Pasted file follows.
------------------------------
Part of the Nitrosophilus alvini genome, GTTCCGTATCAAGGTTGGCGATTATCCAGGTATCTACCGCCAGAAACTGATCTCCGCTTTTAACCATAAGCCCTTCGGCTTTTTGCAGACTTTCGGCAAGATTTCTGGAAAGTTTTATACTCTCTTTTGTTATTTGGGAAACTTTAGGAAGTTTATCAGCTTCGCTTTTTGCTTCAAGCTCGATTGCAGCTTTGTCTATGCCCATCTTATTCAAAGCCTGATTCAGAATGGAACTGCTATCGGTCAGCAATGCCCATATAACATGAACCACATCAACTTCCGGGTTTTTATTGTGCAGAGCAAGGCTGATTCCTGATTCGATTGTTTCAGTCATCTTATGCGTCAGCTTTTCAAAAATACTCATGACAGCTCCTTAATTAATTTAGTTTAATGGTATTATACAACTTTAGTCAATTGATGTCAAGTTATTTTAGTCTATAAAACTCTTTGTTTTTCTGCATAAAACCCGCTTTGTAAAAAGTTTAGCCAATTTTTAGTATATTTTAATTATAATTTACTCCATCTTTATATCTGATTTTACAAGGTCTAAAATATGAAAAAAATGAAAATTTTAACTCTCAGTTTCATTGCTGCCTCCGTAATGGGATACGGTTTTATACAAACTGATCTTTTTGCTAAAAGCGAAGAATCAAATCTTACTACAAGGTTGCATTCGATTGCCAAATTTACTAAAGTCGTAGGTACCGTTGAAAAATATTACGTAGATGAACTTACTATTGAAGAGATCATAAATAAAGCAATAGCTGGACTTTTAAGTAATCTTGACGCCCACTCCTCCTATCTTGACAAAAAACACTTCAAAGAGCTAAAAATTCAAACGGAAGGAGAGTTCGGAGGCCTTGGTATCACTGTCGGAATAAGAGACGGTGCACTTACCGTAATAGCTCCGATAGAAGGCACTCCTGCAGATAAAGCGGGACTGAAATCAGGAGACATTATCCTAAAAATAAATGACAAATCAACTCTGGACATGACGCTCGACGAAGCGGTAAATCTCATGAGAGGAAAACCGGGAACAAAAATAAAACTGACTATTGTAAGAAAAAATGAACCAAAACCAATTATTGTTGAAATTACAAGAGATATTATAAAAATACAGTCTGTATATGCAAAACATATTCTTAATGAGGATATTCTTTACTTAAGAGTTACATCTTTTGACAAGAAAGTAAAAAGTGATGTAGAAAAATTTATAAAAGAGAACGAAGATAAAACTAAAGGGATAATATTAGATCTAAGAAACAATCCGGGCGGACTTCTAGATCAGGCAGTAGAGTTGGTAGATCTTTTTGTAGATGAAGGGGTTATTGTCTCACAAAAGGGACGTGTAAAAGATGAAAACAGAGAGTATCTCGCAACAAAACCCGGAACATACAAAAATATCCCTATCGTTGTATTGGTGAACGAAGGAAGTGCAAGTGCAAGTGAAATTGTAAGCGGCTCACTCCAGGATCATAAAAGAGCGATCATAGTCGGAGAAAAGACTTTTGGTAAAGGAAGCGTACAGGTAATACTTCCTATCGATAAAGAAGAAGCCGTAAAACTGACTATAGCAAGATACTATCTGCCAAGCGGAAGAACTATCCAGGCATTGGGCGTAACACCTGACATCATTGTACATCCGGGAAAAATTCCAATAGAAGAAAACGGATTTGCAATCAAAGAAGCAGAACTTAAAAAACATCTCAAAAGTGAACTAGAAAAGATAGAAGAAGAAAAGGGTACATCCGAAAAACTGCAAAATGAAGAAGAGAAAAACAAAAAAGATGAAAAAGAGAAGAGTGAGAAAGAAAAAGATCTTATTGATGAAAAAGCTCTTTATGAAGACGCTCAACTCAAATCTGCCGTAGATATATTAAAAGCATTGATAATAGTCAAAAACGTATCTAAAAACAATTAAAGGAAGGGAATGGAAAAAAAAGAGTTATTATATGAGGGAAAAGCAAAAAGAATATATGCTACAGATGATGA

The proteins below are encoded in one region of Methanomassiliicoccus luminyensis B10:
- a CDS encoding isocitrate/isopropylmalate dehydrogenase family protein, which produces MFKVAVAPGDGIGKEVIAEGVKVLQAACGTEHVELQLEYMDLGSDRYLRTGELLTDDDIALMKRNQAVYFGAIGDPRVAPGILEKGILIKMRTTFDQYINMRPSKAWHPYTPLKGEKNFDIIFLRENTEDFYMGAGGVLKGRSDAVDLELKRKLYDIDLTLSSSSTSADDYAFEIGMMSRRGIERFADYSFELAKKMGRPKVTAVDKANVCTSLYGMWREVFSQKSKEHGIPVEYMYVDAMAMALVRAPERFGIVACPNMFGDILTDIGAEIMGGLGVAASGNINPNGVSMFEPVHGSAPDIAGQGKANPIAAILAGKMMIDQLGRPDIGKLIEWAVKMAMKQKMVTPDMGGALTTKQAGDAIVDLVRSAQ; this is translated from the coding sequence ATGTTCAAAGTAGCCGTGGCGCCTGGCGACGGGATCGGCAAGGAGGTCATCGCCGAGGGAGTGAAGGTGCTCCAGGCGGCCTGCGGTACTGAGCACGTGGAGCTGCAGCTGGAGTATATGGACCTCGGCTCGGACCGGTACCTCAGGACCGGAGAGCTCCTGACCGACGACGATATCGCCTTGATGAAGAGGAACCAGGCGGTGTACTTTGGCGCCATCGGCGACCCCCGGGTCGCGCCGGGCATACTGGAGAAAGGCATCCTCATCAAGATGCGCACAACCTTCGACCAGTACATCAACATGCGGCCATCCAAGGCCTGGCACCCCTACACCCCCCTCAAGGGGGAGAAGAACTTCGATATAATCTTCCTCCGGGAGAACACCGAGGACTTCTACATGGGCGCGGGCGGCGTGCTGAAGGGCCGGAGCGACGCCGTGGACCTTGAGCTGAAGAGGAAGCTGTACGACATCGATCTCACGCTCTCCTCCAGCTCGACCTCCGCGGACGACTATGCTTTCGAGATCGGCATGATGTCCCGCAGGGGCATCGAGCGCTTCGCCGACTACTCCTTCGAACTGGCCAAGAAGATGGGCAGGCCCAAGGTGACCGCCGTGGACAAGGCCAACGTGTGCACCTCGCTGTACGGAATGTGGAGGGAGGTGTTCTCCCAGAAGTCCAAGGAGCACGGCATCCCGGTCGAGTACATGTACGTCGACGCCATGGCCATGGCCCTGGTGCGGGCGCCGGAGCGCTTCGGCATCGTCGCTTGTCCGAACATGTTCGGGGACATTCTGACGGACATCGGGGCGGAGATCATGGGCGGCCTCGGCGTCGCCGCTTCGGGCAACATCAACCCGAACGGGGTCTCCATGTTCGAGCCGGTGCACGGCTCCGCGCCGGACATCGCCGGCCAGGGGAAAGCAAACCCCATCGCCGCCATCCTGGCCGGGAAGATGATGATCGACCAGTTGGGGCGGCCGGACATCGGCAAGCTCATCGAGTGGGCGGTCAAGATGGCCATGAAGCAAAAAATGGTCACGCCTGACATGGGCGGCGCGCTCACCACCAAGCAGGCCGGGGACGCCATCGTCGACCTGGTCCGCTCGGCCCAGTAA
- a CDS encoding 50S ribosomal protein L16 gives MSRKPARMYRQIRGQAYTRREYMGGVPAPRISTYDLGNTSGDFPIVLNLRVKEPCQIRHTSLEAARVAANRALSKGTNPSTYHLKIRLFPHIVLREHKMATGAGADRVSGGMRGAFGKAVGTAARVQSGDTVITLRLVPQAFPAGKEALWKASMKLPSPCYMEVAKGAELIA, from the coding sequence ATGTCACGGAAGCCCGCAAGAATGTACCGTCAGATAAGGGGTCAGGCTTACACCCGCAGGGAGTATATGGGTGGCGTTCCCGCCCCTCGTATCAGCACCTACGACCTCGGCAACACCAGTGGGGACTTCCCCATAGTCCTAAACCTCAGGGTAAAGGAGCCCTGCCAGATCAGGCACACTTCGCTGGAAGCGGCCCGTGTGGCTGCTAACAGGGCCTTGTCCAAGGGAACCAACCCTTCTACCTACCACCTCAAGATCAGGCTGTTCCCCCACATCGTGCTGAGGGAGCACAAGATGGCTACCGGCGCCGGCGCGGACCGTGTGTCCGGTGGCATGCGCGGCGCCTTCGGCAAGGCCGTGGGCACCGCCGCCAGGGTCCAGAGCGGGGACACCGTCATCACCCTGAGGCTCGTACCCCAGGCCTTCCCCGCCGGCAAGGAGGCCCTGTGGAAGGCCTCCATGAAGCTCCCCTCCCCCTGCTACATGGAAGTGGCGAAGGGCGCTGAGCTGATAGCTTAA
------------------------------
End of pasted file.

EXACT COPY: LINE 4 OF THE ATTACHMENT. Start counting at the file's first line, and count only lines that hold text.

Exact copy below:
- a CDS encoding 50S ribosomal protein L16 gives MSRKPARMYRQIRGQAYTRREYMGGVPAPRISTYDLGNTSGDFPIVLNLRVKEPCQIRHTSLEAARVAANRALSKGTNPSTYHLKIRLFPHIVLREHKMATGAGADRVSGGMRGAFGKAVGTAARVQSGDTVITLRLVPQAFPAGKEALWKASMKLPSPCYMEVAKGAELIA, from the coding sequence ATGTCACGGAAGCCCGCAAGAATGTACCGTCAGATAAGGGGTCAGGCTTACACCCGCAGGGAGTATATGGGTGGCGTTCCCGCCCCTCGTATCAGCACCTACGACCTCGGCAACACCAGTGGGGACTTCCCCATAGTCCTAAACCTCAGGGTAAAGGAGCCCTGCCAGATCAGGCACACTTCGCTGGAAGCGGCCCGTGTGGCTGCTAACAGGGCCTTGTCCAAGGGAACCAACCCTTCTACCTACCACCTCAAGATCAGGCTGTTCCCCCACATCGTGCTGAGGGAGCACAAGATGGCTACCGGCGCCGGCGCGGACCGTGTGTCCGGTGGCATGCGCGGCGCCTTCGGCAAGGCCGTGGGCACCGCCGCCAGGGTCCAGAGCGGGGACACCGTCATCACCCTGAGGCTCGTACCCCAGGCCTTCCCCGCCGGCAAGGAGGCCCTGTGGAAGGCCTCCATGAAGCTCCCCTCCCCCTGCTACATGGAAGTGGCGAAGGGCGCTGAGCTGATAGCTTAA